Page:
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Centennial 2020

GCV 2020 Centennial Project – State Parks Grant Application Information

History: The Garden Club of Virginia has been involved with parks from the 1920’s. In 1926, the Virginia Legislature created the State Commission on Conservation and Development. For the first time, the state had a single agency responsible for managing the conservation of its natural resources. Initially, the commission’s efforts with regard to parks centered around acquiring lands for Shenandoah National Park, the first large national park in the east. By 1929, as acquisitions for Shenandoah were nearing completion, things began to change.

On Dec. 17, 1929, representatives of the Virginia Academy of Science, the Garden Club of Virginia and the Izaak Walton League held a meeting in Richmond to discuss the need for state parks. This meeting resulted in each organization passing a resolution in support of creating state parks and presenting those resolutions to Governor-Elect John Garland Pollard.

Present: GCV will work directly with the Department of Conservation and Recreation and Virginia State Parks to accomplish our Centennial Project. Our goal is to fund projects that our clubs and parks coordinate together and that fall within our mission and the state parks mission: conservation, beautification, horticulture, preservation and/or education. The state parks have existing programs and initiatives such as Youth Conservation Corps, “Track Trails,” and “Discovery Areas” that also could be of interest.

Funds from Historic Garden Week will fund our gift of $500,000 over five years. Funds will be available for use in parks all over the state for projects which they and local clubs propose. Notes: Opportunities for projects are not limited to interactive exhibits as originally planned.

Director of Conservation and Recreation, Clyde E. Cristman stated “I am very excited about the opportunity for us to do great things, linking the interests of the Garden Club of Virginia with the many needs we have in State Parks and Natural Area Preserves.”

Application Process: Deadline for applications is December 10. Applications can be submitted throughout the fiscal year (July 1 – June 30), but final decisions are announced by the end of January. The Parks Grant Committee strongly encourages telephone inquiries (804) 643-4137 and, when possible, meetings or site visits will be scheduled. Proposals submitted without contacting the GCV Executive Director before the grant deadlines will not receive priority consideration. Any questions or concerns about your grant proposal or the process should be directed to the Executive Director.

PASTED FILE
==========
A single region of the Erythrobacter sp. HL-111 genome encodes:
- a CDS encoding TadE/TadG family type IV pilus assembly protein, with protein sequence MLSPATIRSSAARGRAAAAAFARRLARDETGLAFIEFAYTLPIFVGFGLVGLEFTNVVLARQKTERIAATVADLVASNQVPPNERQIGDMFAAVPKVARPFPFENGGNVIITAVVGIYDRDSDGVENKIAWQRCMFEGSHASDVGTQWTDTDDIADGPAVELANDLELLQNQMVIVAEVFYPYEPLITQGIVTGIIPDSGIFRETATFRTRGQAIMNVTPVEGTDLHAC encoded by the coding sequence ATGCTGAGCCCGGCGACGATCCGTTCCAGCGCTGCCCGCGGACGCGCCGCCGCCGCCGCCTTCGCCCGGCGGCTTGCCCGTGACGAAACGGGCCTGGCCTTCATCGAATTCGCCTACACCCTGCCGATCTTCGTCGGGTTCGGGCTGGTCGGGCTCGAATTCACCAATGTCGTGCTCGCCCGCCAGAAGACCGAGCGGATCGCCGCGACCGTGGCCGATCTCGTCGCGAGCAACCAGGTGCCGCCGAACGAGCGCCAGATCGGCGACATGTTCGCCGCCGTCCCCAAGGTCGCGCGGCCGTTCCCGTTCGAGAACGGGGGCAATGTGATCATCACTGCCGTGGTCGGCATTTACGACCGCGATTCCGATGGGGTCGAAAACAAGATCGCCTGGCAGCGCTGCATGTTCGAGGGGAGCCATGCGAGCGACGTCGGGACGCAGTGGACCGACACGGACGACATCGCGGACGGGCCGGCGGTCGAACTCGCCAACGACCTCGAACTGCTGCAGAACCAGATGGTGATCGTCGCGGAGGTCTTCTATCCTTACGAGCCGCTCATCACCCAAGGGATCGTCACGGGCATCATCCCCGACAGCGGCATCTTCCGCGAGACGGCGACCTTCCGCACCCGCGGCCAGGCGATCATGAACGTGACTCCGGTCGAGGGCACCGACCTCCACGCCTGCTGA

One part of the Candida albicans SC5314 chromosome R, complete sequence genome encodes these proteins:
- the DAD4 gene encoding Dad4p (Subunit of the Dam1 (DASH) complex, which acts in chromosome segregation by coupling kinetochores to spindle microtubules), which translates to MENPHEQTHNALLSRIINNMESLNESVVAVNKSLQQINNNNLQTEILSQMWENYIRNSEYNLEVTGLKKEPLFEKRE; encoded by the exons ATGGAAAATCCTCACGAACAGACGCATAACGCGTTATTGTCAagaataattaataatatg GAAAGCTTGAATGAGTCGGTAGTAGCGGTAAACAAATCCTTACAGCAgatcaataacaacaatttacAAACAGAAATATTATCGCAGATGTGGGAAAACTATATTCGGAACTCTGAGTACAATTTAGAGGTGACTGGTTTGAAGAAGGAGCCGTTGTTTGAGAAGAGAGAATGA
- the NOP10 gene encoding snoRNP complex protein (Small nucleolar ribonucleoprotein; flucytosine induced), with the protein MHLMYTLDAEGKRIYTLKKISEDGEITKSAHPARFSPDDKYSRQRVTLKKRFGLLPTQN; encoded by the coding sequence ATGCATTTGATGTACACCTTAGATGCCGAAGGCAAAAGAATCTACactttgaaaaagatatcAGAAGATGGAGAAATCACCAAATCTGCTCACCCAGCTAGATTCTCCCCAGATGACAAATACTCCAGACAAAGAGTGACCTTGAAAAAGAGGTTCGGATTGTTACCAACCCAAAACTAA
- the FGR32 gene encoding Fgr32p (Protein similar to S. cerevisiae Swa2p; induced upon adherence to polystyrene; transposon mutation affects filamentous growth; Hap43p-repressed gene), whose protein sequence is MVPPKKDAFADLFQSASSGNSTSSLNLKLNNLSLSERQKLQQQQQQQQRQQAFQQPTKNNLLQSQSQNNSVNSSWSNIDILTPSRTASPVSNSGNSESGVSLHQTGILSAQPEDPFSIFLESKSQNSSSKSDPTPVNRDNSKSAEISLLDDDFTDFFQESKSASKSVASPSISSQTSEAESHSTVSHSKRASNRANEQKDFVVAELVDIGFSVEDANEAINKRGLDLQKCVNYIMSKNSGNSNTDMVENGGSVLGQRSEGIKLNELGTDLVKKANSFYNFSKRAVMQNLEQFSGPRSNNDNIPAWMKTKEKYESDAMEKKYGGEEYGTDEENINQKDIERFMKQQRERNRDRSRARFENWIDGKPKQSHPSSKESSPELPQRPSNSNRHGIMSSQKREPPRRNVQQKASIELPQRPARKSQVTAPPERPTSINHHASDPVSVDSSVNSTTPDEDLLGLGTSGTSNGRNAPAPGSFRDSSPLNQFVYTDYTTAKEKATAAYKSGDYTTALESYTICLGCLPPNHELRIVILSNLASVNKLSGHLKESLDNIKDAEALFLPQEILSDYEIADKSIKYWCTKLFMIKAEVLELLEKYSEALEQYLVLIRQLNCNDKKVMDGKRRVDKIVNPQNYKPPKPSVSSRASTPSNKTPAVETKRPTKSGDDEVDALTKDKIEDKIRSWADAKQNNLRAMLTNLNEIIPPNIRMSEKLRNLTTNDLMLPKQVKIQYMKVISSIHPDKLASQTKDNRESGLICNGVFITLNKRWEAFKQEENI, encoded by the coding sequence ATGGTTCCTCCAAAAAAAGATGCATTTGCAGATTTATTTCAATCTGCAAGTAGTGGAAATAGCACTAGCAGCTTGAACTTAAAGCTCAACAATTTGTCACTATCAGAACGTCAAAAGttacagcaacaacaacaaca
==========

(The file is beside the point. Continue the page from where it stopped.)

How your proposal is evaluated. The Executive Director reviews all proposals to determine eligibility under the Centennial Project guidelines, and to ensure that proposals are complete. In some cases, the Executive Director may request additional information, but is not obligated to do so. The Parks Grants Committee meets early January and makes funding recommendations as a group. Applicants are notified promptly following final approval by the Board of Directors’ at the Board’s January meeting.

Projects submitted by clubs will be coordinated with the park manager. The park managers will follow protocol within the parks system set by DCR and the State Parks Director. 2 This meaningful gift is now available to all parks and natural areas throughout the entire state. We look forward with great anticipation to working directly with the Virginia Department of Conservation and Recreation, the Director of State Parks and managers of our state parks.

Numbers and Fun Facts: The Virginia Department of Conservation and Recreation manages a diversity of lands:

  • 36 state parks
  • 5 undeveloped parks
  • 62 natural areas
  • More than 120,000 total acres, mostly in state parks
  • More than 600 miles of trails
  • 262 cabins (located at Bear Creek Lake, Belle Isle, Chippokes Plantation, Claytor Lake, Douthat, Fairy Stone, First Landing, Hungry Mother, James River, Lake Anna, Natural Tunnel, Occoneechee, Shenandoah River, Smith Mountain Lake, Southwest Virginia Museum, Staunton River, Twin Lakes, Westmoreland)
  • 22 five and six-bedroom cabins (Bear Creek, Belle Isle, Claytor Lake, Douthat, Fairy Stone, Hungry Mother, James River, Kiptopeke, Natural Tunnel, Occoneechee, Shenandoah River, Westmoreland)
  • 1,673 campsites in 26 different parks
  • 91 picnic shelters
  • 22 visitor centers
  • 11 swimming beaches
  • 5 swimming pools
  • 2 restaurants; 19 snack bars State park attendance
  • 8,882,941 (2015)

Click Here for Grant Application